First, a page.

Shock horror! Can you believe it!?!?!
A Section 21 notice is actually a document served to a tenant by the landlord (or agent) giving them advance warning of the landlord’s intention to regain possession of the property.
So a Section 21 is NOT an eviction notice, it’s simply a document that notifies the tenant that after a two-month period, the landlord wishes to exercise their legal right to regain possession of their property, and that they wish for the tenant to vacate the property at the end of this time frame.
The Section 21 can be used at the end of a contract, at a break clause or during a periodic tenancy (although not if it is less than six months since the tenancy started), and it is important to remember that the tenancy does not legally end until the tenant surrenders the tenancy.
What are the changes?
Section 21 notices must give two months’ notice to any tenant living in a property under an AST or periodic tenancy agreement. The accompanying paperwork has been simplified: Every Section 21 must now be served using a Section 21 6a form. The previous notices, s.21 (1)(b) and s.21 (4)(a), which were used for fixed term tenancies and periodic tenancies are now not acceptable.
You can download the form here: www.gov.uk/guidance/assured-tenancy-forms#form-6a
You must make 100% sure that you are using the correct form (S21. 6a) and that you have complied with ALL the essential legal’s, leading up to serving the notice. If you are not compliant with all of the landlord legislation, you will find that your Section 21 may not be valid, and you will not be granted possession of your property.
This has been compared to a really stressful and expensive game of Snakes and Ladders.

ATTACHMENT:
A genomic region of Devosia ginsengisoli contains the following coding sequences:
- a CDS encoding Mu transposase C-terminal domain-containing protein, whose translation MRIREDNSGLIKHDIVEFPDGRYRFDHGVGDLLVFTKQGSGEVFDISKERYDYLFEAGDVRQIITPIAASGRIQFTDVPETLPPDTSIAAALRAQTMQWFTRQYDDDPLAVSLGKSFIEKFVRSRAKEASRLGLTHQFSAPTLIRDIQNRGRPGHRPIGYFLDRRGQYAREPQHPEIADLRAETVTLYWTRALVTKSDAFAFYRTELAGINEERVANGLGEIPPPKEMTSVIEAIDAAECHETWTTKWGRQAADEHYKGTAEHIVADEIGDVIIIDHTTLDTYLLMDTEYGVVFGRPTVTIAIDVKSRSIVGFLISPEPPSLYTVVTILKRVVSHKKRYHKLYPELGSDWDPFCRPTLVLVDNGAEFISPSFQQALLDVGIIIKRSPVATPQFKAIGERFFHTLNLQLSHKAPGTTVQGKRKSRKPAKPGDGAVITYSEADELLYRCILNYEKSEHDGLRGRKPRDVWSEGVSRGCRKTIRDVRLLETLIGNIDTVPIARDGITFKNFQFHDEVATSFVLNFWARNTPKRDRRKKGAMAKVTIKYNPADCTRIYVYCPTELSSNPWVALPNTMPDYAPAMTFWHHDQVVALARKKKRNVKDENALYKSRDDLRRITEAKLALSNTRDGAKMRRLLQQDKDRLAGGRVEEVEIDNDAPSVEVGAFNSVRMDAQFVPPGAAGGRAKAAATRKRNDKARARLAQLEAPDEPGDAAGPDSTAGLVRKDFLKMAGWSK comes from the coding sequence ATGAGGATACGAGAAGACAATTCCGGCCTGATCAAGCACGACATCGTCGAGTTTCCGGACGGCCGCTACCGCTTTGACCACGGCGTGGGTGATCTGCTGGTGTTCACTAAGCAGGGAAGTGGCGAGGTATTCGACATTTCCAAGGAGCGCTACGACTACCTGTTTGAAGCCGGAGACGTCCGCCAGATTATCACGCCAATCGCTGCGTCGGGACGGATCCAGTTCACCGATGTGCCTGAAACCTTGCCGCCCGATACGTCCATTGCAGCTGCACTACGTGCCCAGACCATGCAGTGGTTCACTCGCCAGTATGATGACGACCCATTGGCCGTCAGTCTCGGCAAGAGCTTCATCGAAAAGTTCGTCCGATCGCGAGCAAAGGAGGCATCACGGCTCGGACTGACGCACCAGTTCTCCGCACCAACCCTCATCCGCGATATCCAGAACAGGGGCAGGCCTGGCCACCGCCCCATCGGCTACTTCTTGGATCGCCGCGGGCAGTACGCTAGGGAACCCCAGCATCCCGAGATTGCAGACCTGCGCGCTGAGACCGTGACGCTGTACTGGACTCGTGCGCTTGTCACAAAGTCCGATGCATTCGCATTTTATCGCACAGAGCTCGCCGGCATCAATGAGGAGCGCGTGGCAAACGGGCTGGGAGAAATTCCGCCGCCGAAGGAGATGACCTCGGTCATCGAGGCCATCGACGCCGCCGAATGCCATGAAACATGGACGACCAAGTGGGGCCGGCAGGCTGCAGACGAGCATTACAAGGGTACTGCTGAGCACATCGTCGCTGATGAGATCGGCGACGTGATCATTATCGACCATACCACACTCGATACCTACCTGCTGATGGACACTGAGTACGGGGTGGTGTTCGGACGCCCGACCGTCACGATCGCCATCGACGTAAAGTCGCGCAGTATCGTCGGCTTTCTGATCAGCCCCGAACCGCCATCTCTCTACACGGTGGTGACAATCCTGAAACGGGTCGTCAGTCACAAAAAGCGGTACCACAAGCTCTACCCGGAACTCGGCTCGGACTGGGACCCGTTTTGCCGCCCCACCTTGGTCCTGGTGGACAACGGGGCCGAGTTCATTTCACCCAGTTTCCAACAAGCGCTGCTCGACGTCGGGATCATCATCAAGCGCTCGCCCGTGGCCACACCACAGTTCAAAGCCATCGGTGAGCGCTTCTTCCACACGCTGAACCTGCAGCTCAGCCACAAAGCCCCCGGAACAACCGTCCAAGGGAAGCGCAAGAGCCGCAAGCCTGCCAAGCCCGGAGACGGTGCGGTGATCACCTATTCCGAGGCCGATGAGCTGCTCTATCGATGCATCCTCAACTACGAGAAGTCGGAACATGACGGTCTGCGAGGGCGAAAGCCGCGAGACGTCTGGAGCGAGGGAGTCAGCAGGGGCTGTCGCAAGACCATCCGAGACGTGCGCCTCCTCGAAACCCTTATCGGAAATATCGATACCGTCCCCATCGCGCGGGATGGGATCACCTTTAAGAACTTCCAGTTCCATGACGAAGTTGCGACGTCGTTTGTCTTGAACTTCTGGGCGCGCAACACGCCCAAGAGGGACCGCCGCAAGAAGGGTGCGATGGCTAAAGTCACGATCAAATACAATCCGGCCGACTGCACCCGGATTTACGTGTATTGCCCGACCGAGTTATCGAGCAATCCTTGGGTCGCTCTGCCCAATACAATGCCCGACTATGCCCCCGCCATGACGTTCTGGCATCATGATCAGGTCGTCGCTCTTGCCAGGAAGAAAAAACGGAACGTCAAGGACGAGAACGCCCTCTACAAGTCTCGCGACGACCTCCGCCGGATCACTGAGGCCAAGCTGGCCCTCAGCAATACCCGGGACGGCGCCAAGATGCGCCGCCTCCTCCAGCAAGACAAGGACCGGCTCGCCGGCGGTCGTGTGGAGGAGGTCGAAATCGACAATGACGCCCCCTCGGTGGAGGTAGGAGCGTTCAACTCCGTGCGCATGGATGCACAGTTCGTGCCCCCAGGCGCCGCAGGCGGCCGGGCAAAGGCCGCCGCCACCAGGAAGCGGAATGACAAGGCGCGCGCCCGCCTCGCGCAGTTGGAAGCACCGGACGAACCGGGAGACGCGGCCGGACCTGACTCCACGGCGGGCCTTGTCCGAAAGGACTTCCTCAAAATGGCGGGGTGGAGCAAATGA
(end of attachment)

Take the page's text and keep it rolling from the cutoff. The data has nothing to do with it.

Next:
When can I issue a Section 21?
A Section 21 cannot be issued until at least four months after the tenancy start date, giving notice for the tenant to leave at the six month point. If your tenant pays their rent quarterly, or every six months, they must be given one full rental period of notice.
Serving a Section 21
There are a few ways that you can serve (deliver the notice to your tenant) a Section 21. The most important thing when serving the notice successfully, is to be SURE that your tenant has RECEIVED the notice, and that you can PROVE that they did, should you have to.
Delivering a Section 21 by hand
The most common way to serve a Section 21 notice is to do it in person. This gives you the opportunity to explain exactly what the notice means, and why you are serving it. This is often a great way to open conversation if your tenant has been ignoring you. If you deliver it by hand, take someone with you who can act as a witness and ask them to sign a witness statement agreeing that they saw you delivering the document to your tenant at the property. They need to date/time stamp and sign the letter. You could also take a photo of the letter being handed to the tenant.
Hand delivery through the letterbox
If the tenant is being aggressive, you may prefer to post the Section 21 through THEIR letter box. You will also need a witness and it’s a good idea to also take a photo of it being served and send a follow-up email confirmation. If it’s a multi-let, you will need to give 24 hours notice and post the letter under their door. This might seem like a lot of hoops to jump through and it is, so make sure and get it right.
If you post the Section 21 at your local Post Office, ask for and keep a ‘Proof of Postage’, as this will prove that the document has been sent. Don’t just stick it in the post box as you’ll have no proof it’s been sent and don’t send it via recorded delivery, as if your tenant refuses to accept and sign for it, you will not have officially served the document.